Spring has finally arrived! Soon the flowers will be in bloom and love will be in the air. And if you love the arts you will find dance from Da Bronx to the Chelsea, music in Brooklyn and at Radio City Music Hall, karaoke night in Garden City and explore Asian culture and art throughout the city. Here are a few of the many events happening in the city that never sleeps, guaranteed to keep you Out and About.
Asia Week (March 19- 23) is celebrating its 10th anniversary this time around, and among the museums, galleries, auction houses and cultural institutions participating are the Noguchi Museum, China Institute, The Met and the Rubin Museum of Art. Each venue will be showing works from the continent, and art dealers from around the world will display their collections during open houses throughout the week. There will also be a full schedule of films, lectures, symposia, curator talks, tours, auctions and other events.
Hailing from L.A., Luis Flores, Salon 94 at 243 Bowery, crotchets full-length, life-size figurative sculptures out of yarn, which look suspiciously like the bearded artist himself. Indeed, he calls them “doppels,” and outfits each in an identical uniform based, apparently, on his own wardrobe of blue jeans, dark blue t-shirts and sneakers bought at Old Navy. Singly, Flores’s stand-in can be seen falling from the top of a ladder, or absent-mindedly scratching his balls while checking his phone. Things get even weirder, however, when Flores presents his twin as pairs wrestling with one another. Exhibit runs through March 30.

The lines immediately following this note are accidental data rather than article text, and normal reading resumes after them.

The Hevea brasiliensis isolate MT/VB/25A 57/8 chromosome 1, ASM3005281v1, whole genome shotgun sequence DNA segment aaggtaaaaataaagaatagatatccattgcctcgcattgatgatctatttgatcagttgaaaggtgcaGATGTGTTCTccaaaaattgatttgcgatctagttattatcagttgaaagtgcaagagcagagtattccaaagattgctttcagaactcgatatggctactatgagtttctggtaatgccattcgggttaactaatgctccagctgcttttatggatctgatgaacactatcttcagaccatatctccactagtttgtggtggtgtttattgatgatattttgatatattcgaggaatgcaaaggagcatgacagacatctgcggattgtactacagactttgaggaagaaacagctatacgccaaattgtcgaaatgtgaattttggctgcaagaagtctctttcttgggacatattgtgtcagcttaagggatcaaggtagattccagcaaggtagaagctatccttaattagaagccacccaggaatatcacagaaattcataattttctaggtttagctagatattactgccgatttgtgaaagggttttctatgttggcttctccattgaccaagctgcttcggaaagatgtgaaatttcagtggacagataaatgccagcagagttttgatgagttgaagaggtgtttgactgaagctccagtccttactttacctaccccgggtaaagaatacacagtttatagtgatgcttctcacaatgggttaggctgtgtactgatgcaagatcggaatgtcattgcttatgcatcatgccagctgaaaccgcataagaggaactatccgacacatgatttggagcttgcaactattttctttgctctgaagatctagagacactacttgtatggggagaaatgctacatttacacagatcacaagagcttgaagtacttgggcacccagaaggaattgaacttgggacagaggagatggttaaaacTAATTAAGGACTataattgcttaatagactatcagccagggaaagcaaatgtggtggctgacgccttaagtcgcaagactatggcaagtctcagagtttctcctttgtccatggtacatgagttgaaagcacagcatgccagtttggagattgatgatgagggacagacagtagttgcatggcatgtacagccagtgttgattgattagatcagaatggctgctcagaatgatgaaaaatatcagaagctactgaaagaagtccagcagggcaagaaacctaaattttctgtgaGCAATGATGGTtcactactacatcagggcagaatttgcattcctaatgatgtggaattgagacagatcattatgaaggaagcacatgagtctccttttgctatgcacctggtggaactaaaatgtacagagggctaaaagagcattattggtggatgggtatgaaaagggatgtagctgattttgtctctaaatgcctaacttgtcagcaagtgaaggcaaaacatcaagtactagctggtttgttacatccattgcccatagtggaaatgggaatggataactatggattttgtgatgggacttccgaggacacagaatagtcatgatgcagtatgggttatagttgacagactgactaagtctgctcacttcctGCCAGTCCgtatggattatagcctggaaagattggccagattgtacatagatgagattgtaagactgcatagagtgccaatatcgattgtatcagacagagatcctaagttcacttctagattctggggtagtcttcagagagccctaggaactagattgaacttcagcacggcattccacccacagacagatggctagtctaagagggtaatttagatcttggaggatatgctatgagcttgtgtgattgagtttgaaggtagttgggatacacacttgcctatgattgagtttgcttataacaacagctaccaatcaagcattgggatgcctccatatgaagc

Birds Of Paradise (A group exhibition for women’s history month) Caribbean Literary and Cultural Center at the Flatbush Library, 22 Linden Boulevard (btw Flatbush & Bedford Avenue) Brooklyn, NY. Curated by Ava Tomlinson and featuring works by Pamella Allen, Sandra Ayana, Ramona Candy, Mary Chang, Sophia Domeville, Laura James, Gina Samson, Cheery Stewart Joseph, Ava Tomlinson and Valerie Williams. The exhibition runs through May 4.
Nedjemankh and His Gilded Coffin at the Metropolitan Museum of Art: Ever since Howard Carter uncovered the tomb of King Tut in 1922, people have been fascinated by Ancient Egyptian treasures. The Met recently acquired one such object—a gold-leafed covered coffin for a High Priest from Egypt’s Ptolemaic period. It’s on display, along with 70 other Egyptian artifacts from the Met’s collection.
Jean-Michel Basquiat Solo Exhibition: The Brant Foundation announced this week that it will present a solo exhibition of works by the late artist Jean- Michel Basquiat as the inaugural show on March 6 in its new East Village space in New York City. Located at 421 East 6th Street in a century-old, 16,000 square-foot building originally designed as a Con Ed substation, the show is free to the public, but you’ll need a ticket to get in. The show begins on March 6 and tickets can be reserved through May 12, but available dates and times could run out before the show closes on May 15.